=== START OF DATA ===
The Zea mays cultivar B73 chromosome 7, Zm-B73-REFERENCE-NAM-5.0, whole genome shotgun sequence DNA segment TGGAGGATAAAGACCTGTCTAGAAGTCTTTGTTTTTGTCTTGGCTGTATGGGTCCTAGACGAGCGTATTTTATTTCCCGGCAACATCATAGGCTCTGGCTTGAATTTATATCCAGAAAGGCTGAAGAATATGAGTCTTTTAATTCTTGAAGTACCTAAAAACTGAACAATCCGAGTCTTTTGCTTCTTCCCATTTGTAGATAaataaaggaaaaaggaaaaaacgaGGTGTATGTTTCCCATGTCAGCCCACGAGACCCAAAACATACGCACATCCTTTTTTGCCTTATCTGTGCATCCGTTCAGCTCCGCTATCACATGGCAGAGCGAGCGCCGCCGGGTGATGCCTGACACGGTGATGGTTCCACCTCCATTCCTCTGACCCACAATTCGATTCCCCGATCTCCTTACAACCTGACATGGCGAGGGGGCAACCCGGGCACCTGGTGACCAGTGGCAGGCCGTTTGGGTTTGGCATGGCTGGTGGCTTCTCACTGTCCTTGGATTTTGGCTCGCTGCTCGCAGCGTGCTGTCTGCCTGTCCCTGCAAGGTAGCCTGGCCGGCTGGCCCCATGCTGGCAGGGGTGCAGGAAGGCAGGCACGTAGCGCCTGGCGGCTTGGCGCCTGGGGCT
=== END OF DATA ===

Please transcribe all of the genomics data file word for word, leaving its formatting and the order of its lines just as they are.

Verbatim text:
The Zea mays cultivar B73 chromosome 7, Zm-B73-REFERENCE-NAM-5.0, whole genome shotgun sequence DNA segment TGGAGGATAAAGACCTGTCTAGAAGTCTTTGTTTTTGTCTTGGCTGTATGGGTCCTAGACGAGCGTATTTTATTTCCCGGCAACATCATAGGCTCTGGCTTGAATTTATATCCAGAAAGGCTGAAGAATATGAGTCTTTTAATTCTTGAAGTACCTAAAAACTGAACAATCCGAGTCTTTTGCTTCTTCCCATTTGTAGATAaataaaggaaaaaggaaaaaacgaGGTGTATGTTTCCCATGTCAGCCCACGAGACCCAAAACATACGCACATCCTTTTTTGCCTTATCTGTGCATCCGTTCAGCTCCGCTATCACATGGCAGAGCGAGCGCCGCCGGGTGATGCCTGACACGGTGATGGTTCCACCTCCATTCCTCTGACCCACAATTCGATTCCCCGATCTCCTTACAACCTGACATGGCGAGGGGGCAACCCGGGCACCTGGTGACCAGTGGCAGGCCGTTTGGGTTTGGCATGGCTGGTGGCTTCTCACTGTCCTTGGATTTTGGCTCGCTGCTCGCAGCGTGCTGTCTGCCTGTCCCTGCAAGGTAGCCTGGCCGGCTGGCCCCATGCTGGCAGGGGTGCAGGAAGGCAGGCACGTAGCGCCTGGCGGCTTGGCGCCTGGGGCT